Drones Could Soon Deliver Drugs

JULY 27, 2015
Could your next drug delivery come from a drone? That is what some organizations have been investigating since the technology took off a few years ago.

Despite fears and parody videos flying around on the Internet, drones will inevitably become useful pieces of technology.
 
The premise of using drones to deliver products is being pursued by some big-name corporations, including Amazon. Some companies have even discussed the idea of delivering medications with drones as a new type of service.

While there are some limitations in terms of federal oversight, the Federal Aviation Administration has approved the first drone drug delivery service in Virginia from a company called Flirtey.
 
The premise behind this operation is that drones can help local medical services deliver medications to greatly underserved populations in regions that do not have much access to medical care due to geographical limitations, communication problems, and general infrastructure issues.
 
Flirtey will partner with local clinics to pilot a small program in which drones deliver medications to a selected population in the region to determine their practicality. If the venture proves successful, it will call into question what larger premise is possible.
 
For instance, many patients across the United States may find it difficult to access their medications based on where their nearest pharmacy is located. This can be a large concern for those taking critical medications in terms of disease management and hospitalization. However, drones may offer a means to reach such vulnerable patients and get them what they need.
 
Nonetheless, the types of drugs that can be delivered may be the biggest limitation of drone delivery. If controlled substances were to start flying around, some individuals may be keen to start swatting drones out of the sky to get them. Other issues include federal oversight on which regions will be targeted and which patients will benefit.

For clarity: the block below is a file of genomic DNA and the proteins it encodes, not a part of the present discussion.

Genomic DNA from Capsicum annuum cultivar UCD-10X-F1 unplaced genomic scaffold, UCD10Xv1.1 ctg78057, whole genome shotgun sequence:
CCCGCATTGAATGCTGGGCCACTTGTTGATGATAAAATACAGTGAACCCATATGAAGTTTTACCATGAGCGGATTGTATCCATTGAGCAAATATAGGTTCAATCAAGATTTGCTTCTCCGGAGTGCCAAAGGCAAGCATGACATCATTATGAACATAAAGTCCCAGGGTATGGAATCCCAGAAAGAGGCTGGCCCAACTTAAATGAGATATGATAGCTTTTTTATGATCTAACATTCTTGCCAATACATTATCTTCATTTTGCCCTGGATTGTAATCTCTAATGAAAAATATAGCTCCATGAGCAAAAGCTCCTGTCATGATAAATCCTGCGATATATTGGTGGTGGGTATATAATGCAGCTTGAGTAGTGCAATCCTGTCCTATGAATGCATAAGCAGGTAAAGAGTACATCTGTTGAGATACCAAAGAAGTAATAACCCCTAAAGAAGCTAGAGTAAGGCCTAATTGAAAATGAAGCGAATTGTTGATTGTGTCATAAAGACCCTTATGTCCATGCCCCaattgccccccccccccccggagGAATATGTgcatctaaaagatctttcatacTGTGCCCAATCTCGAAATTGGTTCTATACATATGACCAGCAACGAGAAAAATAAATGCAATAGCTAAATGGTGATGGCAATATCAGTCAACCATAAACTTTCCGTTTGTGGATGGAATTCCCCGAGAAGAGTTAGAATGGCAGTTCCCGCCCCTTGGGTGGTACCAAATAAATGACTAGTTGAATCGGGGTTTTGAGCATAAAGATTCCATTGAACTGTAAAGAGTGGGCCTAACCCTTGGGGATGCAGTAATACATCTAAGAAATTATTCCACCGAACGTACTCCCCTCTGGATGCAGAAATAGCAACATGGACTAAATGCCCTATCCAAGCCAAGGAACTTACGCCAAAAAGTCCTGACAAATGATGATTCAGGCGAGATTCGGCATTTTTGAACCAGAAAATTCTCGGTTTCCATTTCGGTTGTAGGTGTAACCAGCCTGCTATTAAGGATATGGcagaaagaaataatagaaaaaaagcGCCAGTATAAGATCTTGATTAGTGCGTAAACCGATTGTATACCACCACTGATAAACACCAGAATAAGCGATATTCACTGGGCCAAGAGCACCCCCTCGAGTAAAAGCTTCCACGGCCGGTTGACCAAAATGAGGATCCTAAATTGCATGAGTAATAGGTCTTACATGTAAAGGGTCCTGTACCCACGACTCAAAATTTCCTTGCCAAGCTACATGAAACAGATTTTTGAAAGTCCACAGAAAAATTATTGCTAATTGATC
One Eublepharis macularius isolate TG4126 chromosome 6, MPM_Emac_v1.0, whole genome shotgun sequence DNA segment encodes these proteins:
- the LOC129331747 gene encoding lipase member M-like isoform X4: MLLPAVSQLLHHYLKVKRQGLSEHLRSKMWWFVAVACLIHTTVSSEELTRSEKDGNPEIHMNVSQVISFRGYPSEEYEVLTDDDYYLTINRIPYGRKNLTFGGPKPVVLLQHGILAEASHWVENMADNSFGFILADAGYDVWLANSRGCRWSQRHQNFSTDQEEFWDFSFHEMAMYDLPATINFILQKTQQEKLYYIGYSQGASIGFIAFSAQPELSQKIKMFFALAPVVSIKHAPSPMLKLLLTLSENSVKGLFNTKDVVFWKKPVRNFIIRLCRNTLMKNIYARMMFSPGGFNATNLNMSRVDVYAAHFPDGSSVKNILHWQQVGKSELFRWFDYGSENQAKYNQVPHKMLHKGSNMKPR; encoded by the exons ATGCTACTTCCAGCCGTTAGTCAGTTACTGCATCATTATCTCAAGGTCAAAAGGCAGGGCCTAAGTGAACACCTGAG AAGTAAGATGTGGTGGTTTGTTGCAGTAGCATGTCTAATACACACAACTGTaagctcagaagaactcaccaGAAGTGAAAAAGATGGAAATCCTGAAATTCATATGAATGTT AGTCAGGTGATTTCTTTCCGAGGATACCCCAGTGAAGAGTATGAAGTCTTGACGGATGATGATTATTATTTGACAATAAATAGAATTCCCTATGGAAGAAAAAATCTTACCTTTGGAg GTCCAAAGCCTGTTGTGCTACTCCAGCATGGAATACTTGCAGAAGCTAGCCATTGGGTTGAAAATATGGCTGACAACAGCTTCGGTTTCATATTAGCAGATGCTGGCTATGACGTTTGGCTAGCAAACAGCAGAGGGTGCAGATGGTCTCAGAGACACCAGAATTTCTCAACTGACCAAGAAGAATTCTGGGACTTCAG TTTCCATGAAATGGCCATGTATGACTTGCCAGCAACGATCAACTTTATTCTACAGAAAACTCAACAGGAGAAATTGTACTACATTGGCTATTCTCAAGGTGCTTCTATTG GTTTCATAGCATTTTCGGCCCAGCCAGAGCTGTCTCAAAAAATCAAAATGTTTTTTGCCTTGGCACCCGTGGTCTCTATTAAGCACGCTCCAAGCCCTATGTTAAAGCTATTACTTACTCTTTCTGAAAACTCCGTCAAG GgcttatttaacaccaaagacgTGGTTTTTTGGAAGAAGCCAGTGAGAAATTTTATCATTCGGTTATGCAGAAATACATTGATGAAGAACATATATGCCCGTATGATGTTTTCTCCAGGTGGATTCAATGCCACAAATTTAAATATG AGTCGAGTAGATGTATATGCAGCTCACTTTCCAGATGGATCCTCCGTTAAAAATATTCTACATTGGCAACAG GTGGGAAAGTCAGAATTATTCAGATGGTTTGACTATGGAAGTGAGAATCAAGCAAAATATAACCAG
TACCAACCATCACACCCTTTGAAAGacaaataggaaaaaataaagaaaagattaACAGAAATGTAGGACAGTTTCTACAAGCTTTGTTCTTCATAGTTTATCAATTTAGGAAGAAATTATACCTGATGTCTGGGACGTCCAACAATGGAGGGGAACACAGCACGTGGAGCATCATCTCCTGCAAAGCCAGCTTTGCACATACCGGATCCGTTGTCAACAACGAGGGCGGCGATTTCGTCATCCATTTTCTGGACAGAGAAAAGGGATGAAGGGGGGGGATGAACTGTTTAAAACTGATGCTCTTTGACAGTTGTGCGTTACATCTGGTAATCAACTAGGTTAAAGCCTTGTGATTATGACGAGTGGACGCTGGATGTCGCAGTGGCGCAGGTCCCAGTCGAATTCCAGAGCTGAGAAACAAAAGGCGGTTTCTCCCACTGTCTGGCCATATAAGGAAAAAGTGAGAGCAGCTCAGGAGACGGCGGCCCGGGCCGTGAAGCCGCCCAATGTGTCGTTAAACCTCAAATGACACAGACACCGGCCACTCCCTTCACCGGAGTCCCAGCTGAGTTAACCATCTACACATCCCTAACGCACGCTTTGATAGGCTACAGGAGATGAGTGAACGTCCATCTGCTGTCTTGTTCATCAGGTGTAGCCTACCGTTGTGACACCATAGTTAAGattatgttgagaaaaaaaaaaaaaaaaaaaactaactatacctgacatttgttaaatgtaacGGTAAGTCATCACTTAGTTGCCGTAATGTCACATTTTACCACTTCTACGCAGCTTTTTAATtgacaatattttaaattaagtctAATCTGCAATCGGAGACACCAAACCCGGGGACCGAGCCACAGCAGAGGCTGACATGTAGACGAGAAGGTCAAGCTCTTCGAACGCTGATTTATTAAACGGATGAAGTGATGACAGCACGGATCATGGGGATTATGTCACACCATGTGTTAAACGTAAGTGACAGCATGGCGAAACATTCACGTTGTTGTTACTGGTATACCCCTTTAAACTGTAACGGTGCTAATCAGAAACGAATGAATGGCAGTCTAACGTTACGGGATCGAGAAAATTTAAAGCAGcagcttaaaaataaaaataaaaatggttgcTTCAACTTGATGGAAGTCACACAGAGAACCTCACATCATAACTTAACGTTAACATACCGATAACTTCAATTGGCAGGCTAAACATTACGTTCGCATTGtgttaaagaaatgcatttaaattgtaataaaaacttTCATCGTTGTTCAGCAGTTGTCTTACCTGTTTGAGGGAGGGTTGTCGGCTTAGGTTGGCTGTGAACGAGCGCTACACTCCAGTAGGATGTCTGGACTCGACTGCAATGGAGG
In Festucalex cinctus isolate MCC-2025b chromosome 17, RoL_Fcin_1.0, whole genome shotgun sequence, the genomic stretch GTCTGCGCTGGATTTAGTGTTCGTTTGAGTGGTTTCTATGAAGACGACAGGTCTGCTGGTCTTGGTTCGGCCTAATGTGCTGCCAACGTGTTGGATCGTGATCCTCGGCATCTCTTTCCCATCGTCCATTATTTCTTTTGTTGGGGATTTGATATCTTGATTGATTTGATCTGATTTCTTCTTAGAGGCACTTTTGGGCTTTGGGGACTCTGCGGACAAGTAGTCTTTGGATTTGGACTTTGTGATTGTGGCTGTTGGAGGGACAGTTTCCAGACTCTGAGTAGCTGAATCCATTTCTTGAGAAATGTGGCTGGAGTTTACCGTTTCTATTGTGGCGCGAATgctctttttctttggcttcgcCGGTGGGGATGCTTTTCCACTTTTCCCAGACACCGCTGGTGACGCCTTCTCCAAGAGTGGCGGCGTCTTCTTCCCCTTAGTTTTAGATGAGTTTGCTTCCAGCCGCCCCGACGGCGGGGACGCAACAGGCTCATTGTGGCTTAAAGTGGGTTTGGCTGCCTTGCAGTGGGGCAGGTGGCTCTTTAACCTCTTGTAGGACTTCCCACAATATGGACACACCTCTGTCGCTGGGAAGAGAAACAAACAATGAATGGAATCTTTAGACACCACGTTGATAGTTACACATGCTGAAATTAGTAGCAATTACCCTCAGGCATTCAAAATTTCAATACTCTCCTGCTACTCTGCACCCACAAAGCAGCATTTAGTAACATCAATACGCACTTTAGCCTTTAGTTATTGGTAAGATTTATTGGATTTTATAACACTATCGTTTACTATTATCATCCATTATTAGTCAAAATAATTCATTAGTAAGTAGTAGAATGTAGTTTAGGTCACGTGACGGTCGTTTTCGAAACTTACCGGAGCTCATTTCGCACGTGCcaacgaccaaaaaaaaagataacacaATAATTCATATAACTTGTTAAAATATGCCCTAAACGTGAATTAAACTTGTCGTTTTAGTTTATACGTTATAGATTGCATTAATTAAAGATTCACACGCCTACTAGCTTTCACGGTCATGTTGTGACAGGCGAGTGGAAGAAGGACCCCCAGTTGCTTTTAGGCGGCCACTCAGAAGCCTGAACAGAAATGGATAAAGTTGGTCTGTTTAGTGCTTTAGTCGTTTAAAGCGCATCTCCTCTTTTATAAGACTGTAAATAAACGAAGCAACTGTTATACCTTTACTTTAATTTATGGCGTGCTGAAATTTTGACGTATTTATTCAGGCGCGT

Regardless, drones could become a disruptive source for drug delivery in the near future, and they will most likely find their niche in the public health sector for underserved individuals. Other potential uses will be emergency situtations where drones may be able to deliver medications, or disaster situations where drugs can be dropped in as needed from neighboring areas.

Timothy Aungst, PharmD
Timothy Aungst, PharmD
Timothy Dy Aungst, PharmD, is an associate professor of pharmacy practice at MCPHS University. He graduated from Wilkes University Nesbitt School of Pharmacy and completed a PGY-1 Pharmacy Practice Residency at St. Luke's University Hospital, and then a Clinical Geriatric Fellowship at MCPHS University. He is passionate about the rise of technology in health care and its application to pharmacy. He has published primarily on the role of mobile technology and mHealth, and made multiple national and international presentations on those topics. He blogs at TheDigitalApothecary.com, and you can find him on Twitter @TDAungst.
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